By Henry Barsch ‘20

Coronavirus is upon us. As we are pretty much stuck inside all day, we all need a getaway from the boredom that grips us all.

It is almost as if the week molds together into one long day with not much to do.

But fear not! Streaming services like Netflix, Disney+, and Hulu are here to save our skins.

A movie I have watched recently on Netflix is “21,” a gambling thriller with a bit of action towards the end of the film. The film was released in 2008 and was a box office success, but a critical failure. It is based loosely off the real MIT blackjack team. The story is really exciting and enticing, and the twists and turns of the plot really have you thinking hard.

A professor at MIT, Mickey Rosa, takes an interest in one of his brighter students, Ben Campbell. In class, Ben demonstrates his understanding of chance and his grasp of the concept of variable change. Ben is a very hard worker and is attempting to make ends meet so he can attend Harvard Medical School, but he is having doubts.

Fate comes knocking Ben’s way when Mr. Rosa offers him a spot on the blackjack team at MIT. The team essentially “counts cards,” which is a sophisticated way of narrowing odds for blackjack. It is legal, but highly frowned upon at every casino. Ben is very conflicted at first, as he must help his friends in a science contest. He chooses to join because he sees the easy way out of financing medical school. Can you blame him?

Conspiracy, scandal, and the fight for survival ensue as the group bonds and learns more about the gambling world.

Kevin Spacey plays the brilliant professor Rosa and does an excellent job doing so. His character development during and throughout the film from an ordinary teacher to a cutthroat blackjack gambler is serious.

Ben Campbell, played by Jim Sturgess, is a relatable college kid. He has a huge workload, a job, and responsibilities to his friends. He comes across as super confident and smart, which is what attracted Rosa to him. Sturgess does a good job of working the college kid role, and Ben ends up growing as a character throughout the movie.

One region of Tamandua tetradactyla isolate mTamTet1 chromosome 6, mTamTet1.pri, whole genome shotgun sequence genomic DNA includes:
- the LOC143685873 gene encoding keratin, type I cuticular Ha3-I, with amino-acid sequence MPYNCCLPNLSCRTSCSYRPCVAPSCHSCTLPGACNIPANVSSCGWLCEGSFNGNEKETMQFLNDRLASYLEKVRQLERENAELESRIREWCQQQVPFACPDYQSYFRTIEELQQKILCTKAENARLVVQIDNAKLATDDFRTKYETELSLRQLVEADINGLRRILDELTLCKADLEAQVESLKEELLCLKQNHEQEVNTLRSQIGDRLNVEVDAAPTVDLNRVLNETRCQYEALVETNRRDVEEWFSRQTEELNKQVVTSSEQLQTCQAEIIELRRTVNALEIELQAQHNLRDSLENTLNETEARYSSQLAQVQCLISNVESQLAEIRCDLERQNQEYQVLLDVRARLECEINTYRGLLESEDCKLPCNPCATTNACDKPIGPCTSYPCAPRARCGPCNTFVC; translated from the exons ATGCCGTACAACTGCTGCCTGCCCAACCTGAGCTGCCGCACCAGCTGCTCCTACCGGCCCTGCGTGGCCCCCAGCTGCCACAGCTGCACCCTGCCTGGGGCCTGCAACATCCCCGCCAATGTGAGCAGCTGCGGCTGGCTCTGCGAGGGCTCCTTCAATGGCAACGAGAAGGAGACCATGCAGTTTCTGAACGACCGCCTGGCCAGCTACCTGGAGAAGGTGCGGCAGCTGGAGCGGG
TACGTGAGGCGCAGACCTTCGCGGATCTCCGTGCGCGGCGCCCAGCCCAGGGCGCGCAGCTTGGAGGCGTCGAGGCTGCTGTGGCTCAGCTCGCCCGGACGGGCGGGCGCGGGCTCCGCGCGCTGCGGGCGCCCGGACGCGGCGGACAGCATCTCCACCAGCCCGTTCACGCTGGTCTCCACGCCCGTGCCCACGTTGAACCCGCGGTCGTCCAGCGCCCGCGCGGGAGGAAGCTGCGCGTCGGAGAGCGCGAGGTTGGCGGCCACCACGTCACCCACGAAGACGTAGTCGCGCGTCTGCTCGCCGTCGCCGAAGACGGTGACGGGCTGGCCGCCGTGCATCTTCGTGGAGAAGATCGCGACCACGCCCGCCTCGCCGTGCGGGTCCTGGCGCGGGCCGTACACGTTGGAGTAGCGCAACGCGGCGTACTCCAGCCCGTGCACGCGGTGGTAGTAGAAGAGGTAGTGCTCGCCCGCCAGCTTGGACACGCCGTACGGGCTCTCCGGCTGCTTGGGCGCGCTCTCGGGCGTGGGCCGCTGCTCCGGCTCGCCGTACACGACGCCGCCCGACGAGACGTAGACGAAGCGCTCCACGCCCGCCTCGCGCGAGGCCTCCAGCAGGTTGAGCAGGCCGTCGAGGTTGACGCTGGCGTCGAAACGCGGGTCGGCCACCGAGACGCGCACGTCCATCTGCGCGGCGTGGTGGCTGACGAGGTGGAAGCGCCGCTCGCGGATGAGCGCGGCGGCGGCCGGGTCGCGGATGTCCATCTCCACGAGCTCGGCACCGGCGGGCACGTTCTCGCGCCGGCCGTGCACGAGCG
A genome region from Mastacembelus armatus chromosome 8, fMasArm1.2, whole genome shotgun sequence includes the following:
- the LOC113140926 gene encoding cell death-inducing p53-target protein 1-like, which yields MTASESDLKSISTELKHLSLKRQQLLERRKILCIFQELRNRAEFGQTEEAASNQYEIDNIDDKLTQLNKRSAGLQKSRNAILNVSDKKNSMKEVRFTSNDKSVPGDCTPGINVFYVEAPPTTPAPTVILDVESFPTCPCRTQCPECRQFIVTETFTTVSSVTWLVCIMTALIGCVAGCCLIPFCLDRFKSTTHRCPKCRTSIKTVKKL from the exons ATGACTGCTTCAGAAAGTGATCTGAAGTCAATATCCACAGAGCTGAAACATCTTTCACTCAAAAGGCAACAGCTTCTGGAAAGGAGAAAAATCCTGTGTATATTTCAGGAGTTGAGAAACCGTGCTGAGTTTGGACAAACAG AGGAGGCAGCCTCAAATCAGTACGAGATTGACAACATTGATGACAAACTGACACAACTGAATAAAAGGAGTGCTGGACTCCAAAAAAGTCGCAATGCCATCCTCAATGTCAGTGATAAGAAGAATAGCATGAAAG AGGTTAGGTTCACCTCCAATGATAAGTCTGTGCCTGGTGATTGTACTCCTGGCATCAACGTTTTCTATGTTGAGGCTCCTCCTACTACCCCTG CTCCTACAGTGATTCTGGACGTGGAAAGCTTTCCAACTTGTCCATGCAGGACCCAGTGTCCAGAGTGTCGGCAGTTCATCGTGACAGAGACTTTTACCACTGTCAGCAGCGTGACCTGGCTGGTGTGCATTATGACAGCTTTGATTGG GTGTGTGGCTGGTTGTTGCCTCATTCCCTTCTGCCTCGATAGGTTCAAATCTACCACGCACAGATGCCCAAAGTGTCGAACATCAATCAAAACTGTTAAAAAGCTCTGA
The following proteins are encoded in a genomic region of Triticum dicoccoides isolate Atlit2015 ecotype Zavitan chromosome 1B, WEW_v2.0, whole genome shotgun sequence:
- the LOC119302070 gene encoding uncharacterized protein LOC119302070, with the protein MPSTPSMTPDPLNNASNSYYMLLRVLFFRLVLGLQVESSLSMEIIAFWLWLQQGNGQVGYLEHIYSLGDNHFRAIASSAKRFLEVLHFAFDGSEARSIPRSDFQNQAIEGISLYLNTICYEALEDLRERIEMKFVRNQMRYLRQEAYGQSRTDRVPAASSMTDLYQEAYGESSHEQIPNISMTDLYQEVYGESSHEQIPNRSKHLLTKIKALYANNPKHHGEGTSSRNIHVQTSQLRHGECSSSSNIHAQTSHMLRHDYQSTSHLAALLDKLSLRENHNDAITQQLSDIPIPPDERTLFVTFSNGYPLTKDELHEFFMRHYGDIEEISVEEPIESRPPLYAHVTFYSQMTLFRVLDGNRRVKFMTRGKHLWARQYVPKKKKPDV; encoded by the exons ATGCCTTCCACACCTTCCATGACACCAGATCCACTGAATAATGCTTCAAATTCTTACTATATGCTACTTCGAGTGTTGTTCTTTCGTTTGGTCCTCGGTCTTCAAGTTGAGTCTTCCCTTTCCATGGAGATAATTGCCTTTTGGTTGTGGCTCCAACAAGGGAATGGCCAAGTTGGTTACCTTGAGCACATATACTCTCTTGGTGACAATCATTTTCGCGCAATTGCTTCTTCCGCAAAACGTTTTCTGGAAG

The supporting cast is a little disappointing, but gets the job done. Each character, whether it be Ben’s friends Miles and Cam or the rest of the card team, have only a minor role. Each character does not bring too much to the table, other than advancing the plot. Fisher does cause a bit of tension, but it is easily dismissed.

The movie overall is really a good watch. It pulls you in and shows a perspective that is never really explored: gamblers who try and cheat the system and the men paid to stop them. This makes the movie’s premise unique and really helps it separate from the rest of the pack.

“21” does have its shortcomings, however, especially in supporting characters. The main characters of Rosa and Campbell are terrific and really pull the movie ahead.

Since you have so much extra time this week and for the foreseeable future, why not give “21’ a watch? It is a good film that will leave you excited and bittersweet.

Stay healthy!